10. 10.

    In Table 1, we report results for all 505 census occupation categories. In the analysis of skills, we use the 468 occupations that can be matched to DOT codes. This makes very little difference: the Duncan index for our 468 occupations is 0.644 in 1970 (the same as for the full set of occupations) and 0.508 in 2012 (vs. 0.506 for all occupations).

  11. 11.

    Our definition of STEM jobs is from Beede et al. (2011).

  12. 12.

    Weekly hours are provided in intervals in the 1970 census data. We use the midpoint of each interval to impute weekly hours.

  13. 13.

    We calculate the log odds ratio separately for the age groups 18–24, 25–34, and 35–64 and estimate the pooled regression testing for interaction effects between dummy variables for the younger age groups and the DOT aptitude measures. The estimates of these interactions are uniformly statistically insignificant. We also pool the 1970 and 2012 data and estimate a pseudo-panel model, with occupation fixed effects for the limited number of aptitudes coded separately in the 1977 and 1991 data. Slightly more than one-half of the estimates from this specification are of the expected sign, but less than one-half are statistically significant because the standard errors are generally much larger (one statistically significant estimate is of the wrong sign). The temporal variation of the DOT codes in this analysis could be due to sub-occupational compositional changes, and only 9 of the 28 aptitudes/skills in Table 2 are available for this analysis.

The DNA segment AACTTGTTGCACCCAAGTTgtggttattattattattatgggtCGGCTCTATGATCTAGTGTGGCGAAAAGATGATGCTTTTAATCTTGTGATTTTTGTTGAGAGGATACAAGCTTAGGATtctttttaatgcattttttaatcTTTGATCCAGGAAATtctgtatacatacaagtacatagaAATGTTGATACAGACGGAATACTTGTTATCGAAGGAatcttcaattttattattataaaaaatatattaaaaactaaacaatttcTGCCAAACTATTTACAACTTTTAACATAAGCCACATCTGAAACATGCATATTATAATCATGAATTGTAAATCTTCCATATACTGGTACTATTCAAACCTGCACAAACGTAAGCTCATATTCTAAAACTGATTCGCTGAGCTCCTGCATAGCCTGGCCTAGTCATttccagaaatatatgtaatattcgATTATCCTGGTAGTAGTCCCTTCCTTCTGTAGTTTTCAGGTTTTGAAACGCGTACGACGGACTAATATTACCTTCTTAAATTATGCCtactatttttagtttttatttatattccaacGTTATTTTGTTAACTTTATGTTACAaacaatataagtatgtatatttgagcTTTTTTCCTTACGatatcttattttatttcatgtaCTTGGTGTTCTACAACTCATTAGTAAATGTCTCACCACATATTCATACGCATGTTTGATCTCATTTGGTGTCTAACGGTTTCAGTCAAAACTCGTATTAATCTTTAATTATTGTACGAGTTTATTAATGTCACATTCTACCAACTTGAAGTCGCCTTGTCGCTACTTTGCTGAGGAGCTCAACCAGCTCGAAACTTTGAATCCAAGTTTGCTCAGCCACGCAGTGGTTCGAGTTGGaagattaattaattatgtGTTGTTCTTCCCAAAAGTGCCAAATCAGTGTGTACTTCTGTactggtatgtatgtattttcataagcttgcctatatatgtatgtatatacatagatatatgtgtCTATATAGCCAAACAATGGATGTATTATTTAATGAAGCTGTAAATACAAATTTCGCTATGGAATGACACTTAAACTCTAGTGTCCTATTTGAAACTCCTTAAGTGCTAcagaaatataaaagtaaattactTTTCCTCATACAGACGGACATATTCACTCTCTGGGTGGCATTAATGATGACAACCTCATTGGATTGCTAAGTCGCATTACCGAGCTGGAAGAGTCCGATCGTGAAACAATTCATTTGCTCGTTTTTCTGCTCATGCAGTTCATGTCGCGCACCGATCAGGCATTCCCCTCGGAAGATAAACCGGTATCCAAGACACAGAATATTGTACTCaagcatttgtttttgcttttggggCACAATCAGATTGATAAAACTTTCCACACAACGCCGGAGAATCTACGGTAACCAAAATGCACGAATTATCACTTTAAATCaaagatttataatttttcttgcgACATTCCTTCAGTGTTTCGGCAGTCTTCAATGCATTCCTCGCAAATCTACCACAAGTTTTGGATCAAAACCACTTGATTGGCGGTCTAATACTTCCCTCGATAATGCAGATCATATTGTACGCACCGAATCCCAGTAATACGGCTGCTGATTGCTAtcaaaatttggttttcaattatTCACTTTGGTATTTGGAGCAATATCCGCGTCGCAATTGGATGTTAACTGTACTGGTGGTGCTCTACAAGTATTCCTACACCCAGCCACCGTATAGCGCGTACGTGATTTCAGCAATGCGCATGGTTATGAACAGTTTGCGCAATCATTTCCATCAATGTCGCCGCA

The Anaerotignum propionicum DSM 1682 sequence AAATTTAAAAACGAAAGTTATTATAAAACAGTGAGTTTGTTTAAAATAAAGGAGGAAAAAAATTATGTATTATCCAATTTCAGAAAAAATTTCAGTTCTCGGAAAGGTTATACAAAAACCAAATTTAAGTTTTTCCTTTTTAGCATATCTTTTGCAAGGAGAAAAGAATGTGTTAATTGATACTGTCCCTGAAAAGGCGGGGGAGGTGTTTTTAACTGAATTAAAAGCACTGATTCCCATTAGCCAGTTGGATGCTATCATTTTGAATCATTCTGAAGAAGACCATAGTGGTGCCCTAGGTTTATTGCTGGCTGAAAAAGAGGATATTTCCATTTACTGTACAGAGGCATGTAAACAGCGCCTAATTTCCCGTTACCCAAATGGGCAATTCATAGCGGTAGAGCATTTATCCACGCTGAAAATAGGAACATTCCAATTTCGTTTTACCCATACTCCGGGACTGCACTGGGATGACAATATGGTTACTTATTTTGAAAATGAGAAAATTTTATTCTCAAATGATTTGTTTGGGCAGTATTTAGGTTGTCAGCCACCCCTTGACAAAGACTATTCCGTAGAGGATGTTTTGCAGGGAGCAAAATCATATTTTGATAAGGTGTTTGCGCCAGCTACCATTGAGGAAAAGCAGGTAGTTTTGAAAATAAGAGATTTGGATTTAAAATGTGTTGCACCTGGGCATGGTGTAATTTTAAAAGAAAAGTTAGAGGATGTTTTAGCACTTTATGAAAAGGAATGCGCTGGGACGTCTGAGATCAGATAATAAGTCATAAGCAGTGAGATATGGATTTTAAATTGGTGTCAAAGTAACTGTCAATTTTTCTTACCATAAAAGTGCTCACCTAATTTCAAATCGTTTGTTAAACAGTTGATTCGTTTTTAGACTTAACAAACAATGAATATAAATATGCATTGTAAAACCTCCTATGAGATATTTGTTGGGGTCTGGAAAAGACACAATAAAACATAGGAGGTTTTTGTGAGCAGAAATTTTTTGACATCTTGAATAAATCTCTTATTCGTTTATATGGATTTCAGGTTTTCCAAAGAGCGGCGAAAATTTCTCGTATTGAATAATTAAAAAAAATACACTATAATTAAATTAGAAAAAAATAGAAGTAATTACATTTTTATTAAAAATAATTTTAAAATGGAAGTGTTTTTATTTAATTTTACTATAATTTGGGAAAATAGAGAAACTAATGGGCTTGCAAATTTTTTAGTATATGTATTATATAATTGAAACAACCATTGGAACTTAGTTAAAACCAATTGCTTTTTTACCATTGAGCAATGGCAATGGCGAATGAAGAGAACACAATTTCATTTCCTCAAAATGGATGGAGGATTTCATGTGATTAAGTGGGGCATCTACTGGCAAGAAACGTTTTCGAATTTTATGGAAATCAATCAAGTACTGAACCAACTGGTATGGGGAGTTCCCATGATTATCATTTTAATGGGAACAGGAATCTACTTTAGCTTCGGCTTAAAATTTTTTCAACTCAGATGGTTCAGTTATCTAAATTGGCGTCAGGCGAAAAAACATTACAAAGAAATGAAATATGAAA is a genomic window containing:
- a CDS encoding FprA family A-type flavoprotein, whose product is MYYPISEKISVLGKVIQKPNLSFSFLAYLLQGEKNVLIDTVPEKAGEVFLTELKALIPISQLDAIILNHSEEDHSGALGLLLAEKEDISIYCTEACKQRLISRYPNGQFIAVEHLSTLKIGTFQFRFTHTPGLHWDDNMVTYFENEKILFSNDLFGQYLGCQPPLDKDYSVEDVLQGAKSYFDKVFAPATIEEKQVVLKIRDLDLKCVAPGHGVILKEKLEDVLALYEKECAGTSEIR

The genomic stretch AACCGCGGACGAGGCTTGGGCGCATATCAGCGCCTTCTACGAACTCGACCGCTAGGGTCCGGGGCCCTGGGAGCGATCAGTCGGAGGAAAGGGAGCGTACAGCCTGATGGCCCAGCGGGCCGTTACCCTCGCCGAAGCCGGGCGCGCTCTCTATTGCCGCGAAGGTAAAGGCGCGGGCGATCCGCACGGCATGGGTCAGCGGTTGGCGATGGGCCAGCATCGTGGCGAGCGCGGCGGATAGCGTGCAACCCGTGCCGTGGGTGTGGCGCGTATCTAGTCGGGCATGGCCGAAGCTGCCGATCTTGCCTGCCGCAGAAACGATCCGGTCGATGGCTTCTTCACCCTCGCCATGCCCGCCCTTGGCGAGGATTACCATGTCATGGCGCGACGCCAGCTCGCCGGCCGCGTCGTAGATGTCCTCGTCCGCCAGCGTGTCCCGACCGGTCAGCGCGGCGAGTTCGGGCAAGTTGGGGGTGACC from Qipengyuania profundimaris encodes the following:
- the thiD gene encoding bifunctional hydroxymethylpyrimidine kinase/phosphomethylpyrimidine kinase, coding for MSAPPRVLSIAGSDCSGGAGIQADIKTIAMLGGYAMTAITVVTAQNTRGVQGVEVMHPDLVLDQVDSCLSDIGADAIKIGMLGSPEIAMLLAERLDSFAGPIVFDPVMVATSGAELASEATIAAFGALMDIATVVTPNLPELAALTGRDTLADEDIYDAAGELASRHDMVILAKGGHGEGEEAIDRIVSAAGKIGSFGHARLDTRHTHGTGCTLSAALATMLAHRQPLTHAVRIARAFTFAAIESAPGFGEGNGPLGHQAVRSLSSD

14. 14.